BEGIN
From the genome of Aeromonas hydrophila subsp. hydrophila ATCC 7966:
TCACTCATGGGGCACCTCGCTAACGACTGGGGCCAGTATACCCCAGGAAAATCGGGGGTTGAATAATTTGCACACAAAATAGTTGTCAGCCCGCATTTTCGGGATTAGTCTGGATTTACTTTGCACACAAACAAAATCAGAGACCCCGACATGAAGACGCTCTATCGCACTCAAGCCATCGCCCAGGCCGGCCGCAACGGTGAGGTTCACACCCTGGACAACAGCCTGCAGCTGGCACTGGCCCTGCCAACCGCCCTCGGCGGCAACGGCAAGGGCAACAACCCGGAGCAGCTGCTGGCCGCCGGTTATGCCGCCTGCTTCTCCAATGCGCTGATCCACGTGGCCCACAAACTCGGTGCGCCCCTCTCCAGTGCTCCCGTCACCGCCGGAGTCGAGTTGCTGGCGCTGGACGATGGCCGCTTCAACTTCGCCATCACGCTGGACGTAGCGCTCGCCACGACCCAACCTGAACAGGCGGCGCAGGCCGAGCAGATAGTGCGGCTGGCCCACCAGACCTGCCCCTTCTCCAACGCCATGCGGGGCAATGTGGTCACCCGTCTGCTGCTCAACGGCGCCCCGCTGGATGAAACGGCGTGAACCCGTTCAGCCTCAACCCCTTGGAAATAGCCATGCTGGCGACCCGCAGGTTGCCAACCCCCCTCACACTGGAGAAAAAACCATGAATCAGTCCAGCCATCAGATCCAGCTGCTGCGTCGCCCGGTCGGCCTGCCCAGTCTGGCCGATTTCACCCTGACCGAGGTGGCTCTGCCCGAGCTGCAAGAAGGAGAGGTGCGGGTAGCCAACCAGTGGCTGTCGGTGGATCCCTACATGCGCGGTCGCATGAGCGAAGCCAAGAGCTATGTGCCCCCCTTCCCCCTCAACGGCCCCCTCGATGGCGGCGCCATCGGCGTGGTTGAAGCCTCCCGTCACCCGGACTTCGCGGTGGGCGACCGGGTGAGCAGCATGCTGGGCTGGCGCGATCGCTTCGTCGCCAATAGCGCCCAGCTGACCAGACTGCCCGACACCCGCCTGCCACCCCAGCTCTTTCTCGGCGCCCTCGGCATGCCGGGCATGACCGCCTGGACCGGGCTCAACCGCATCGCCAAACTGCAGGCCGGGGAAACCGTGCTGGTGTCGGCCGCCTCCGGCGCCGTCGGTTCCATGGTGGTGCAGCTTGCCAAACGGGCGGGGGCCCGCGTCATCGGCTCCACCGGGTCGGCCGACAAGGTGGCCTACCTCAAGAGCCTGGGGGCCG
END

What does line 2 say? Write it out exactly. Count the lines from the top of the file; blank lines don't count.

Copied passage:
TCACTCATGGGGCACCTCGCTAACGACTGGGGCCAGTATACCCCAGGAAAATCGGGGGTTGAATAATTTGCACACAAAATAGTTGTCAGCCCGCATTTTCGGGATTAGTCTGGATTTACTTTGCACACAAACAAAATCAGAGACCCCGACATGAAGACGCTCTATCGCACTCAAGCCATCGCCCAGGCCGGCCGCAACGGTGAGGTTCACACCCTGGACAACAGCCTGCAGCTGGCACTGGCCCTGCCAACCGCCCTCGGCGGCAACGGCAAGGGCAACAACCCGGAGCAGCTGCTGGCCGCCGGTTATGCCGCCTGCTTCTCCAATGCGCTGATCCACGTGGCCCACAAACTCGGTGCGCCCCTCTCCAGTGCTCCCGTCACCGCCGGAGTCGAGTTGCTGGCGCTGGACGATGGCCGCTTCAACTTCGCCATCACGCTGGACGTAGCGCTCGCCACGACCCAACCTGAACAGGCGGCGCAGGCCGAGCAGATAGTGCGGCTGGCCCACCAGACCTGCCCCTTCTCCAACGCCATGCGGGGCAATGTGGTCACCCGTCTGCTGCTCAACGGCGCCCCGCTGGATGAAACGGCGTGAACCCGTTCAGCCTCAACCCCTTGGAAATAGCCATGCTGGCGACCCGCAGGTTGCCAACCCCCCTCACACTGGAGAAAAAACCATGAATCAGTCCAGCCATCAGATCCAGCTGCTGCGTCGCCCGGTCGGCCTGCCCAGTCTGGCCGATTTCACCCTGACCGAGGTGGCTCTGCCCGAGCTGCAAGAAGGAGAGGTGCGGGTAGCCAACCAGTGGCTGTCGGTGGATCCCTACATGCGCGGTCGCATGAGCGAAGCCAAGAGCTATGTGCCCCCCTTCCCCCTCAACGGCCCCCTCGATGGCGGCGCCATCGGCGTGGTTGAAGCCTCCCGTCACCCGGACTTCGCGGTGGGCGACCGGGTGAGCAGCATGCTGGGCTGGCGCGATCGCTTCGTCGCCAATAGCGCCCAGCTGACCAGACTGCCCGACACCCGCCTGCCACCCCAGCTCTTTCTCGGCGCCCTCGGCATGCCGGGCATGACCGCCTGGACCGGGCTCAACCGCATCGCCAAACTGCAGGCCGGGGAAACCGTGCTGGTGTCGGCCGCCTCCGGCGCCGTCGGTTCCATGGTGGTGCAGCTTGCCAAACGGGCGGGGGCCCGCGTCATCGGCTCCACCGGGTCGGCCGACAAGGTGGCCTACCTCAAGAGCCTGGGGGCCG